** Friday, 20 March 2020 5:30 a.m.
“Noah!” Laney called as he ran way ahead of her. She was completely exhausted. “Slow down!”
By the time Laney caught up to Noah, he had stopped behind an abandoned white delivery truck, in front of a tall building that must have been undergoing construction, with its last few floors baring its metal framing structure, the wind blowing through the paper sheet covers on the windows on several floors.
He was looking around furtively.
“D-did we lose them yet?” Laney asked, gasping, rubbing her hands over her arms in the freezing cold, as her clothes were still wet from the rain.
Noah looked intently at the holographic glowing heads-up display (HUD) hovering above his left forearm, tapping a few keys seemingly in mid-air. “I wouldn’t count on it,” he answered.
The rain had abated, but it was still dark. It seemed like they had run deeper into the city. Laney creased her forehead as she looked around. She still didn’t know where the hell they were.
The whole city looked deserted—more old-fashioned cars were stopped in the middle of the streets, some having crashed onto other cars, or onto building facades with faded, cracked brickwork, fallen rusty bicycles dotted the road, a vaguely iconic-looking red double-decker bus lay on its side at the far end of the street, almost out of view. There was also no trace of any other people around, not even animals. She couldn’t hear any crickets or birds, and the only things wandering the streets were scraps of wet paper and rubbish, blowing around randomly in the wind. Several doors to apartment buildings across the street had been left swung wide open. It was as though everyone had left in a hurry and had just dropped everything to leave right away.
“What…happened here?” she wanted to know, half-dreading the answer to her question.
“This is the dead city. Ground zero,” Noah replied.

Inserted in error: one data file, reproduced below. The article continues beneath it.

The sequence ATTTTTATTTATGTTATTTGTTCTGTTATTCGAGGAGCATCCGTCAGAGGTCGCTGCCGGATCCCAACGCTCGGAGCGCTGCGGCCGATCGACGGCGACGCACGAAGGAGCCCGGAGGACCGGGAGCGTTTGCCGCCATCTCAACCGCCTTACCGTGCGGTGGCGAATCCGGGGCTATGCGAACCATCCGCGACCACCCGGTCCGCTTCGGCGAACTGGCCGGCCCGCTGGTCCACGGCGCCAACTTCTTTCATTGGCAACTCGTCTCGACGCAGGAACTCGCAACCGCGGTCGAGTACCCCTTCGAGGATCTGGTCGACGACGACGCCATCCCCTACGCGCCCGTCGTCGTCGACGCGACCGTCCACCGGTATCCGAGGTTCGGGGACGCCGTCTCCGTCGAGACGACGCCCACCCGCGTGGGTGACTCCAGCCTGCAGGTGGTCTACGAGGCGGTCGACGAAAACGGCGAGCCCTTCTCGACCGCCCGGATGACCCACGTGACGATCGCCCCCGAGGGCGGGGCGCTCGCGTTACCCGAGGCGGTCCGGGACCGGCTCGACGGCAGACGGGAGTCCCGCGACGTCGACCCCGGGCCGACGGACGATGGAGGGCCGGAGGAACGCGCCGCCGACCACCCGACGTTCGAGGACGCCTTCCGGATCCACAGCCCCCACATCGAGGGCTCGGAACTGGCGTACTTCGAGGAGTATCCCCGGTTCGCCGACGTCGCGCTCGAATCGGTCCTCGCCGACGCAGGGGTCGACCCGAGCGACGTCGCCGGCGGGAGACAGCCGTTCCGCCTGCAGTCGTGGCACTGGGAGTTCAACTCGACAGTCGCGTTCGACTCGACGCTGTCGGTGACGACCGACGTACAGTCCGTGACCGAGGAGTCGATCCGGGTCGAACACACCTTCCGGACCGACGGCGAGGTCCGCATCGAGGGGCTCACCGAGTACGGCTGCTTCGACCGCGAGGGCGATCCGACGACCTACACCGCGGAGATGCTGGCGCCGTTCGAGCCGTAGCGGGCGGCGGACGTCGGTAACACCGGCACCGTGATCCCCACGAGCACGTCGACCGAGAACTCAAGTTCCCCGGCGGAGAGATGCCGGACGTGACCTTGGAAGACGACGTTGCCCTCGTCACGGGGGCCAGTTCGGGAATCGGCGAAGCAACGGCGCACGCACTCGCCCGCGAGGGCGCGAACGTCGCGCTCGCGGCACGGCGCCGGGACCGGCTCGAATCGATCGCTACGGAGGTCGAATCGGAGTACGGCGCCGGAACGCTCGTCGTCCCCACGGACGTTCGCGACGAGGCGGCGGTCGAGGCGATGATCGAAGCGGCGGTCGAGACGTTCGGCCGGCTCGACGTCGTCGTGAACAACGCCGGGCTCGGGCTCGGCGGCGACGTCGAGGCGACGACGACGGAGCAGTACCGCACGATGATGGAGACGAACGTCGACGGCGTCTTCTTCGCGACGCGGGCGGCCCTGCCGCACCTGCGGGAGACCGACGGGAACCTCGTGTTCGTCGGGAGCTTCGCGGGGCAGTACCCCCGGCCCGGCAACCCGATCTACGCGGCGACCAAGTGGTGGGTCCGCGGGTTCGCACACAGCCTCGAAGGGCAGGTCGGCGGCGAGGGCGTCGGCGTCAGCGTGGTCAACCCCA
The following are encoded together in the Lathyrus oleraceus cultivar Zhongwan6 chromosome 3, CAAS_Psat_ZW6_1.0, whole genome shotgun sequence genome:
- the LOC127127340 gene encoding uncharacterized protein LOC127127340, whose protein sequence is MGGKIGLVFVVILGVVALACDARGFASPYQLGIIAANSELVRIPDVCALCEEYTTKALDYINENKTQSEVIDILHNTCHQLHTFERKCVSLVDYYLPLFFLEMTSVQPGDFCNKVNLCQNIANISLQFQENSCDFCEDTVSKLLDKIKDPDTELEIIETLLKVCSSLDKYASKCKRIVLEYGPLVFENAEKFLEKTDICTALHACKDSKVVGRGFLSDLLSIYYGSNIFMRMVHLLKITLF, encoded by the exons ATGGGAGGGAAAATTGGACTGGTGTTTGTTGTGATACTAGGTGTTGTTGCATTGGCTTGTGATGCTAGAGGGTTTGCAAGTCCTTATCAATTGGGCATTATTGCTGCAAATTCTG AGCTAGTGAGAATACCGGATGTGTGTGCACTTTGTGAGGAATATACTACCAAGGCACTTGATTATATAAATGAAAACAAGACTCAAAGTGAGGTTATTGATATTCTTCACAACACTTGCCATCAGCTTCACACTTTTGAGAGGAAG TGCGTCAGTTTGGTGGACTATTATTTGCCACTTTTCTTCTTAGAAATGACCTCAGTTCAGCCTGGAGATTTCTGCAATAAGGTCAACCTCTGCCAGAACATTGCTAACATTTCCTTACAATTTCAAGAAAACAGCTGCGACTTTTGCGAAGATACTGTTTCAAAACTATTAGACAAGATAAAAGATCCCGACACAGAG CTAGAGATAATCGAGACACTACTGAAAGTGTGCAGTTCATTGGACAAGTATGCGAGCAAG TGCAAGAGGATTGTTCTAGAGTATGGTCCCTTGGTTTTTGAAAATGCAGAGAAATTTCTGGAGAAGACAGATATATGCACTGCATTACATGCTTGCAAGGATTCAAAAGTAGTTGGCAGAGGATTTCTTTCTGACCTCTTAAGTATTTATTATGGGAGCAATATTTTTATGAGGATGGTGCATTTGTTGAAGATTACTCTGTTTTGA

Laney swallowed. “Ground zero…for what?” she asked.
He sighed, exasperated. Then as if it was no big deal, he relayed, “The global cascade bomb that nearly obliterated all organic life on our world sixty-seven years ago.”
“Th-the what??” Laney gasped in shock, horrified. Her eyes widened, as she took a second look around. So, everyone didn’t leave right away. They just…vaporized? She shivered in dread all over again. “D-do we need to worry about…like radiation or something?” she asked uncertainly, as she had like zero knowledge about bombs.
“This type of bomb has a different residue, not quite radiation. Although theoretically, the mean lifetime of the active element would have decayed decades ago,” Noah explained almost absently, then he shot her a slightly annoyed look. “Look, can you keep up?” he said. “We’ve already missed the rendezvous window and we’re nowhere near where we need to be.
Laney braced her hands on her knees, still trying to catch her breath, and she shot him an annoyed look right back. “Hey, we’ve been running all night,” she said, haltingly. “I don’t know about the Laney from your world, but this one is not a triathlon champion.”
He creased his forehead, stopping short not looking at her, but just shrugged. “Come on,” he motioned, leading them through a gap in the broken wire fence surrounding the construction site, and toward the fire exit door on the side of the building. Then he took something out of his jacket pocket and crouched down by the door. He attached some type of gadget under the knob and fiddled with the HUD on his arm again.